My View: An easy out for athletes in Harvard scandal?
A referee waits during a game between Harvard and Vanderbilt during the 2012 NCAA Men's Basketball Tournament.
September 25th, 2012
06:00 PM ET

My View: An easy out for athletes in Harvard scandal?

Nicolaus MillsBy Nicolaus Mills, Special to CNN

Editor's note: Nicolaus Mills is professor of American studies at Sarah Lawrence College and is working on a book about the West Point football team of 1964 and its service in Vietnam.

(CNN) - Harvard is caught up in a student cheating scandal that its dean of undergraduate education calls "unprecedented in its scope and magnitude." As a Harvard grad, I am embarrassed, but what has me really worried is that Harvard, despite officials acknowledging the seriousness of what has happened, gives signs of trying to finesse the consequences of the scandal where key athletes are concerned.

The scandal centers on 125 students, as many as half of them varsity athletes from the men's basketball, baseball and football teams, according to The Boston Globe. They stand accused of copying from one another or plagiarizing on a take-home exam in a spring 2012 government course, "Introduction to Congress," with an enrollment of 279.

At Harvard the standard penalty for cheating is that a student can be asked to withdraw from the university for a year. In the case of athletes, withdrawal means the loss of a year of athletic eligibility, according to the NCAA, if they are forced to leave after they have registered for classes.

Harvard is seeking to avoid that problem. The secretary of Harvard's Administrative Board, the body that rules on individual cheating cases, sent around an internal e-mail to resident deans saying that fall athletes might "consider taking [a leave of absence] before their first game."

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Filed under: Cheating • Sports • Voices
September 25th, 2012
11:30 AM ET

School under fire after male employee paddles teen girl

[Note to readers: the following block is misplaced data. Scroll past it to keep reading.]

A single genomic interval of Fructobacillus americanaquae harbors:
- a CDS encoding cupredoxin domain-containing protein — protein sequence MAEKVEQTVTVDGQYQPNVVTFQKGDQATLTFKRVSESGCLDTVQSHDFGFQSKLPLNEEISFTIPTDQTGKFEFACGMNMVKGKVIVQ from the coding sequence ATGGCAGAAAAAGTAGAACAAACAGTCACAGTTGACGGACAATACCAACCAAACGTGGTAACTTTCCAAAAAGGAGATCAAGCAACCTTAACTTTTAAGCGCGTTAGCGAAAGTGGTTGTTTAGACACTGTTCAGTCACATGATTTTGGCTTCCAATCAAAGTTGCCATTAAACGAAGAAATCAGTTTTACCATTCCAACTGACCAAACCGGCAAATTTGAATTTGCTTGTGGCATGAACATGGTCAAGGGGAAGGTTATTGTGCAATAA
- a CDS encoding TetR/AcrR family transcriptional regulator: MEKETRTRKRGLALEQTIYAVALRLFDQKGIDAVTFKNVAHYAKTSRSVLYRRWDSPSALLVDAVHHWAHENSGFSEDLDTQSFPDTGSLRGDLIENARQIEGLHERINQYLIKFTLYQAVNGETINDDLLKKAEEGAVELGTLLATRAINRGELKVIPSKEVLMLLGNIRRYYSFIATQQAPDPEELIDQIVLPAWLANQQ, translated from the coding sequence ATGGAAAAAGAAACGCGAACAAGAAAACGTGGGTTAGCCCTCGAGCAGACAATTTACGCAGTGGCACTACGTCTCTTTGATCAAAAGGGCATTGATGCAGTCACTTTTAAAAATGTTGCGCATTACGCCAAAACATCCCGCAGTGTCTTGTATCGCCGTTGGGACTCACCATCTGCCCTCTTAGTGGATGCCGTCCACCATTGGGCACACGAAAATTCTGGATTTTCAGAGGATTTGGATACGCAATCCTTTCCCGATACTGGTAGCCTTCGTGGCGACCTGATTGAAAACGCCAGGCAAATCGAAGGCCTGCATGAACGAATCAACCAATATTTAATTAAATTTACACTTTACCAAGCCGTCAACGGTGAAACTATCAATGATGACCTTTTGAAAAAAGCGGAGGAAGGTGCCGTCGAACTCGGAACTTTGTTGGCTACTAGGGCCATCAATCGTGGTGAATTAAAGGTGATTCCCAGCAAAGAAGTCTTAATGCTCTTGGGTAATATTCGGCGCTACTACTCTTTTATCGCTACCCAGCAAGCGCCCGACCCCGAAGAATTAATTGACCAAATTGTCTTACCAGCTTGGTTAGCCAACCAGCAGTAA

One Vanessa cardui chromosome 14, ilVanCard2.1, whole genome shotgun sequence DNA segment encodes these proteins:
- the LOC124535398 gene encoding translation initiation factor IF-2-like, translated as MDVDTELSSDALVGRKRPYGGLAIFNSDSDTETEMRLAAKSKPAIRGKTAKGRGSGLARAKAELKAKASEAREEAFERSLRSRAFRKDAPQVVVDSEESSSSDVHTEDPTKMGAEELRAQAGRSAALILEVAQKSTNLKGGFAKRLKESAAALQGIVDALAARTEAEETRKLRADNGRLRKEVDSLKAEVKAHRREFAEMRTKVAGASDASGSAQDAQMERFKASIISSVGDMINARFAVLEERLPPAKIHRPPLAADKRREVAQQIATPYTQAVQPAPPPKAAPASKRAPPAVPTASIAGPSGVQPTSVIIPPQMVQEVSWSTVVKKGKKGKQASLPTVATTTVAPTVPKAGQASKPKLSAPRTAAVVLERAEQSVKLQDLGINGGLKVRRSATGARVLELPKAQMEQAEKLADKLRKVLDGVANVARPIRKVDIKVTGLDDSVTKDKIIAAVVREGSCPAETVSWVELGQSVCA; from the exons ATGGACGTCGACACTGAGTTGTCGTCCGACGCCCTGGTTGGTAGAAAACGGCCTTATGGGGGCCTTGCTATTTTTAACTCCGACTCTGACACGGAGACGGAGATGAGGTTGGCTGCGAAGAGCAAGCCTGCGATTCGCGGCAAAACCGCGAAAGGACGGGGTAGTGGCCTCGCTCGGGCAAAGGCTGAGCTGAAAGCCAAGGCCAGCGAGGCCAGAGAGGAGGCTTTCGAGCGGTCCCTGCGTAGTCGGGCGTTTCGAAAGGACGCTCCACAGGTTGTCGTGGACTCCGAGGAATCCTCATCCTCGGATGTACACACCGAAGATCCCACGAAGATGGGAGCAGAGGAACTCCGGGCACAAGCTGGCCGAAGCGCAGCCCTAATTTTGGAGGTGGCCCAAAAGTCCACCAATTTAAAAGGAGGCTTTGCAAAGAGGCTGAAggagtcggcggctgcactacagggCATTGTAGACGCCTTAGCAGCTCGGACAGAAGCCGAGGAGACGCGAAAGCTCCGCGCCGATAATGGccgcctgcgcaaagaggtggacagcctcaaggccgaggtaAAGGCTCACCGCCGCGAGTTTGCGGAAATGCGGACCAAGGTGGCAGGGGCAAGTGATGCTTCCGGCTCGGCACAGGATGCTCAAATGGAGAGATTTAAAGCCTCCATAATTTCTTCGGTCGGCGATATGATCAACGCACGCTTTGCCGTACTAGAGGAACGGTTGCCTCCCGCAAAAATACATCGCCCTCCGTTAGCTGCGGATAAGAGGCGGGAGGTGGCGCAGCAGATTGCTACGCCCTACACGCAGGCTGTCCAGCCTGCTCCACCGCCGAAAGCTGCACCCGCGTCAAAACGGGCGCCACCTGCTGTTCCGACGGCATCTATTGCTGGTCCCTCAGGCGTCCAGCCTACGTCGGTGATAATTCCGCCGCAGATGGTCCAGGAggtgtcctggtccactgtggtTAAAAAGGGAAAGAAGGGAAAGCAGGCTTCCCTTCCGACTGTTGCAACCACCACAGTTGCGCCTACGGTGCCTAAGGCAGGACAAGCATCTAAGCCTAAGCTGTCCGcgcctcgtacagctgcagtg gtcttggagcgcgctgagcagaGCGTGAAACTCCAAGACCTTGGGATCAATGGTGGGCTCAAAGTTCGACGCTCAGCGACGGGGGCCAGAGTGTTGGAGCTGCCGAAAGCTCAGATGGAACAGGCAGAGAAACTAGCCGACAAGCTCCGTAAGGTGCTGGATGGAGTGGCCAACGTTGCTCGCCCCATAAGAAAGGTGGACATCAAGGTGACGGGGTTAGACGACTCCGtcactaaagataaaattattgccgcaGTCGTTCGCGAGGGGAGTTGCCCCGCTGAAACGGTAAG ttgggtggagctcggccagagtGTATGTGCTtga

(CNN) - A school near Fort Worth, Texas, is facing questions about its corporal punishment procedures after a student came home with a bottom that "looked almost as if it had been burned and blistered."

Springtown High School sophomore Taylor Santos requested corporal punishment because she didn't want to return to in-school suspension, a punishment she said she received when a classmate cheated off her, CNN affiliate WFAA reported. Her mother agreed because it was Taylor's preference, but expected her daughter to be hit by a woman: A district policy says corporal punishment should only be administered by people the same sex as the student. Although a woman was in the room, a man hit her, leaving red marks and welts that lasted for days, Taylor and her mother said.

Texas is one of 19 states where it's legal for school employees to hit students. During the 2005-06 school year, 223,190 students around the United States were punished physically, according to The Center for Effective Discipline.

The superintendent suggested they change the policy to remove the sex requirement, but Taylor's family says she's proof it's needed. Now, the school district has changed the policy to require parents to request in writing corporal punishment and the sex of the person administering it.

What do you think? Should schools be able to administer corporal punishment? What requirements should be in place for it to occur?

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Filed under: Behavior • Issues • video
My View: Myths on American schooling
September 25th, 2012
04:30 AM ET

My View: Myths on American schooling

Courtesy Michigan State UniversityBy William H. Schmidt, Special to CNN